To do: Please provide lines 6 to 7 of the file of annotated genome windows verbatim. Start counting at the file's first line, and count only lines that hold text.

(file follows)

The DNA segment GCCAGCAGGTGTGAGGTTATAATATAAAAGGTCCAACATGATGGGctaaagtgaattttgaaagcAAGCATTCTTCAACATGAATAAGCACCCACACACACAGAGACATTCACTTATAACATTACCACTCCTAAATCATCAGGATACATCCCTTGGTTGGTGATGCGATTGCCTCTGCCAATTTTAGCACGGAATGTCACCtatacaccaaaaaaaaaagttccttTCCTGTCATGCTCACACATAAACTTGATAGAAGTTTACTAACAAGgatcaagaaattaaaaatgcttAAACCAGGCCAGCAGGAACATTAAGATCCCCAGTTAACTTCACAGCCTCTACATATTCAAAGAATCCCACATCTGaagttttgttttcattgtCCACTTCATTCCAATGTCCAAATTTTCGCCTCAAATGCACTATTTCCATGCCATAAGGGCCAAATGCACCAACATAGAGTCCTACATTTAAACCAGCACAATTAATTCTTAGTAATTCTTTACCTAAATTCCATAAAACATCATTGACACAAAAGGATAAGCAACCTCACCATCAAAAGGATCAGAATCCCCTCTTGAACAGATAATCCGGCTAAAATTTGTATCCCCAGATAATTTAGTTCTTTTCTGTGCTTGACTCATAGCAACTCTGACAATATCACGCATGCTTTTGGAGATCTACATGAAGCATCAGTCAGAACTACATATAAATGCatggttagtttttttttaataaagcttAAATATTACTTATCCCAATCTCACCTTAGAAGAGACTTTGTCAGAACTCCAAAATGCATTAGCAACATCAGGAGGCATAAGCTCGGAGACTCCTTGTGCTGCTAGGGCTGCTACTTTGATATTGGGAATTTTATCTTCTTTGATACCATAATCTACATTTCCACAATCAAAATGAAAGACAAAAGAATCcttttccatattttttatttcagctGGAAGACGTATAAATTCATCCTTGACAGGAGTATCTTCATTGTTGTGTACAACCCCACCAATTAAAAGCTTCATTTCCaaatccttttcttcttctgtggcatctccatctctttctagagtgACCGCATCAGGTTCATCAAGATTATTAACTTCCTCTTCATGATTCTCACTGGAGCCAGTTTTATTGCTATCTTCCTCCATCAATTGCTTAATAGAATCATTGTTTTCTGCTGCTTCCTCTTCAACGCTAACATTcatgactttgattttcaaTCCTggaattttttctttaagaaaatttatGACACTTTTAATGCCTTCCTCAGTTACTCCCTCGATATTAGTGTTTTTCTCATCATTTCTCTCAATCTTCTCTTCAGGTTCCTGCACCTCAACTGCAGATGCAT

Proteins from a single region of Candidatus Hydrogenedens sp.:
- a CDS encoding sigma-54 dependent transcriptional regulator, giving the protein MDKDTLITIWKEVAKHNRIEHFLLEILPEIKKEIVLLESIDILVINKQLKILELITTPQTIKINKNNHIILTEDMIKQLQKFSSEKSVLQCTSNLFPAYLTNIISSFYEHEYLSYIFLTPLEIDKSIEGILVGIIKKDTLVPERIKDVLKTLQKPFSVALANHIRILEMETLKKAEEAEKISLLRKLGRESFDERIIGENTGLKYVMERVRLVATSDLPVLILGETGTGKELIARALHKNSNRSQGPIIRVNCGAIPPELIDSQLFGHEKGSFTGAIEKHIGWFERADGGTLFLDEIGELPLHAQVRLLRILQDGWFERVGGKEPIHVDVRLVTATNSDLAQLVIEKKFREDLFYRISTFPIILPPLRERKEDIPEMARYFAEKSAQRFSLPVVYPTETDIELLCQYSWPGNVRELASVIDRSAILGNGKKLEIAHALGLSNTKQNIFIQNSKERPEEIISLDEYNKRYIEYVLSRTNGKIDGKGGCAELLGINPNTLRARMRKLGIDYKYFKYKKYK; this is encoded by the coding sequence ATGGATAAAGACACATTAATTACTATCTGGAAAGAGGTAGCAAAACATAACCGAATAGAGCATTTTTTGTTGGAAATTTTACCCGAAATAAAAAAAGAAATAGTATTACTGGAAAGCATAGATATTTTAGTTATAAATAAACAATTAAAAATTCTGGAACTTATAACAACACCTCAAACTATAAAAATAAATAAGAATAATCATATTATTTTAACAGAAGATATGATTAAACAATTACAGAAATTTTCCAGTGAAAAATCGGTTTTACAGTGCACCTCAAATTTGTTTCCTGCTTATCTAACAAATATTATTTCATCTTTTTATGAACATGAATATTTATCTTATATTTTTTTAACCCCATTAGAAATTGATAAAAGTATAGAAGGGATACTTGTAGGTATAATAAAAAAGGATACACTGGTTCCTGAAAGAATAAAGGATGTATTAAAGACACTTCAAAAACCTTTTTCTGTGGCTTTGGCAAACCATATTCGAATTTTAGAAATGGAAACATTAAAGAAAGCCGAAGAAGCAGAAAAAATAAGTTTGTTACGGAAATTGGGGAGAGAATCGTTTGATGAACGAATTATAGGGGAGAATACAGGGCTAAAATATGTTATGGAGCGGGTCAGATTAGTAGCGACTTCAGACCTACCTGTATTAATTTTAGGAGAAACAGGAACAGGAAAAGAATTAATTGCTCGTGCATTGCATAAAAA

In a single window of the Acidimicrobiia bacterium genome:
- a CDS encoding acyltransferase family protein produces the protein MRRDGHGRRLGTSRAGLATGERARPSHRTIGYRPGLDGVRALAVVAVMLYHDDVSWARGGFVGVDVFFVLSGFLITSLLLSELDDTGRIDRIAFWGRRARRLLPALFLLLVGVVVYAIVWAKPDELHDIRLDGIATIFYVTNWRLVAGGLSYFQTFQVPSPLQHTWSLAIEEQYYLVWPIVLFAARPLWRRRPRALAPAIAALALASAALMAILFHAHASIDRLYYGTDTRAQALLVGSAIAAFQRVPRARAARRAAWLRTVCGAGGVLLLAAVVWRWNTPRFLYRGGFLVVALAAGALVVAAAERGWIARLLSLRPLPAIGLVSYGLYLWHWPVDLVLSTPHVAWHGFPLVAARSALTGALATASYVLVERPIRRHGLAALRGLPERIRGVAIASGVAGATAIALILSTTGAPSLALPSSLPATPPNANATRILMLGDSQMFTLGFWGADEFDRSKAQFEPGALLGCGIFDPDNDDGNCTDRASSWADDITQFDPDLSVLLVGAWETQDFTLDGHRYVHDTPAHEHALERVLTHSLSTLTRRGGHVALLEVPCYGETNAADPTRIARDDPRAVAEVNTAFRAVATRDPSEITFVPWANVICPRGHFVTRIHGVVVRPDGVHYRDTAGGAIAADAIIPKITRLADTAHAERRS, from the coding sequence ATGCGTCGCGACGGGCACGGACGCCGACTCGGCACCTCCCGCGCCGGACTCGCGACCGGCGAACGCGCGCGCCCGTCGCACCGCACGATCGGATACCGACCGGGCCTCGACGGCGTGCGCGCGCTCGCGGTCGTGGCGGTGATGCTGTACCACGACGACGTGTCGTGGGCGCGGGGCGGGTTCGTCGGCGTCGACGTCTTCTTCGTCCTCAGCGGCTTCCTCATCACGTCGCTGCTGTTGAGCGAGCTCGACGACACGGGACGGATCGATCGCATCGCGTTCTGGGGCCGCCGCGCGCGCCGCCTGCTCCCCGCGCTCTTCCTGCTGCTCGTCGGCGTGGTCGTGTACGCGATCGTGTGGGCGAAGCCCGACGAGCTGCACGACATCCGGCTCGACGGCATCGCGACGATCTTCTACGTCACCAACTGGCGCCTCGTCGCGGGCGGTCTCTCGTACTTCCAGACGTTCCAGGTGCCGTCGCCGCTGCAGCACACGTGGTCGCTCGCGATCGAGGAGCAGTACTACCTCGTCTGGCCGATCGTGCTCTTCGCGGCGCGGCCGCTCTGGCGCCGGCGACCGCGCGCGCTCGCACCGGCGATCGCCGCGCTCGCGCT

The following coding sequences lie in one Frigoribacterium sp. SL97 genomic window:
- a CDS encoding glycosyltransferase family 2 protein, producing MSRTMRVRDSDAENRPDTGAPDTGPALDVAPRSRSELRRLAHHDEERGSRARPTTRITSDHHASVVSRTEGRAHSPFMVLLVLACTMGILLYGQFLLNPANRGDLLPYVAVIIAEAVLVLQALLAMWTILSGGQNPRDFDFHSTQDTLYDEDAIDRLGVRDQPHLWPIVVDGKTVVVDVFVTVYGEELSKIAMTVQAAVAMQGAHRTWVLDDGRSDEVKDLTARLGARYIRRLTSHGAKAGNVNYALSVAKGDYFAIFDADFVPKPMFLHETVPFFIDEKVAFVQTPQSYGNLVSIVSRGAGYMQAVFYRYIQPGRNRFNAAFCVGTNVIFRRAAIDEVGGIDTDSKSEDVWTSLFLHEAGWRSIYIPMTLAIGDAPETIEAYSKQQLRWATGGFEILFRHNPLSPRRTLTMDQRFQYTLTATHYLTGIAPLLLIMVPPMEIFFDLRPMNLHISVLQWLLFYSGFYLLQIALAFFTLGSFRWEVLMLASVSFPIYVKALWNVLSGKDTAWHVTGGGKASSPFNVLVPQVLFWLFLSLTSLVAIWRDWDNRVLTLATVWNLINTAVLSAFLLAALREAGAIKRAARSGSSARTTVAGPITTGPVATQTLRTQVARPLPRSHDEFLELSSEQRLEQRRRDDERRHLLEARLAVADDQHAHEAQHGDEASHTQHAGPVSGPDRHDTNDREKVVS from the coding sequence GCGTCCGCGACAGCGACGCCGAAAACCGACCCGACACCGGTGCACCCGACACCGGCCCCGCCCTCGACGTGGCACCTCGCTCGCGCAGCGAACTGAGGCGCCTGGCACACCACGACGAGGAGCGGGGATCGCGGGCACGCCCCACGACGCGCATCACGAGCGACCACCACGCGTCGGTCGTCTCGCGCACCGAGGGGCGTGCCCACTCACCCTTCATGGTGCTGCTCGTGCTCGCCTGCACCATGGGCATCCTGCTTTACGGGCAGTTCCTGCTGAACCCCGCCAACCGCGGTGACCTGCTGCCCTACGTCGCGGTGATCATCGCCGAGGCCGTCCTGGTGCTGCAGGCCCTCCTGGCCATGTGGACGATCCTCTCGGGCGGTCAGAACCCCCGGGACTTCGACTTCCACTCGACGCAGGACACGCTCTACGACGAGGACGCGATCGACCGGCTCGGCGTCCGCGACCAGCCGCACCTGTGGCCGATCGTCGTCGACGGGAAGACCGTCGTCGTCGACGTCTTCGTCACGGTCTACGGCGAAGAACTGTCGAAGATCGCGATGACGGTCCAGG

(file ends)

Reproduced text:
The following coding sequences lie in one Frigoribacterium sp. SL97 genomic window:
- a CDS encoding glycosyltransferase family 2 protein, producing MSRTMRVRDSDAENRPDTGAPDTGPALDVAPRSRSELRRLAHHDEERGSRARPTTRITSDHHASVVSRTEGRAHSPFMVLLVLACTMGILLYGQFLLNPANRGDLLPYVAVIIAEAVLVLQALLAMWTILSGGQNPRDFDFHSTQDTLYDEDAIDRLGVRDQPHLWPIVVDGKTVVVDVFVTVYGEELSKIAMTVQAAVAMQGAHRTWVLDDGRSDEVKDLTARLGARYIRRLTSHGAKAGNVNYALSVAKGDYFAIFDADFVPKPMFLHETVPFFIDEKVAFVQTPQSYGNLVSIVSRGAGYMQAVFYRYIQPGRNRFNAAFCVGTNVIFRRAAIDEVGGIDTDSKSEDVWTSLFLHEAGWRSIYIPMTLAIGDAPETIEAYSKQQLRWATGGFEILFRHNPLSPRRTLTMDQRFQYTLTATHYLTGIAPLLLIMVPPMEIFFDLRPMNLHISVLQWLLFYSGFYLLQIALAFFTLGSFRWEVLMLASVSFPIYVKALWNVLSGKDTAWHVTGGGKASSPFNVLVPQVLFWLFLSLTSLVAIWRDWDNRVLTLATVWNLINTAVLSAFLLAALREAGAIKRAARSGSSARTTVAGPITTGPVATQTLRTQVARPLPRSHDEFLELSSEQRLEQRRRDDERRHLLEARLAVADDQHAHEAQHGDEASHTQHAGPVSGPDRHDTNDREKVVS from the coding sequence GCGTCCGCGACAGCGACGCCGAAAACCGACCCGACACCGGTGCACCCGACACCGGCCCCGCCCTCGACGTGGCACCTCGCTCGCGCAGCGAACTGAGGCGCCTGGCACACCACGACGAGGAGCGGGGATCGCGGGCACGCCCCACGACGCGCATCACGAGCGACCACCACGCGTCGGTCGTCTCGCGCACCGAGGGGCGTGCCCACTCACCCTTCATGGTGCTGCTCGTGCTCGCCTGCACCATGGGCATCCTGCTTTACGGGCAGTTCCTGCTGAACCCCGCCAACCGCGGTGACCTGCTGCCCTACGTCGCGGTGATCATCGCCGAGGCCGTCCTGGTGCTGCAGGCCCTCCTGGCCATGTGGACGATCCTCTCGGGCGGTCAGAACCCCCGGGACTTCGACTTCCACTCGACGCAGGACACGCTCTACGACGAGGACGCGATCGACCGGCTCGGCGTCCGCGACCAGCCGCACCTGTGGCCGATCGTCGTCGACGGGAAGACCGTCGTCGTCGACGTCTTCGTCACGGTCTACGGCGAAGAACTGTCGAAGATCGCGATGACGGTCCAGG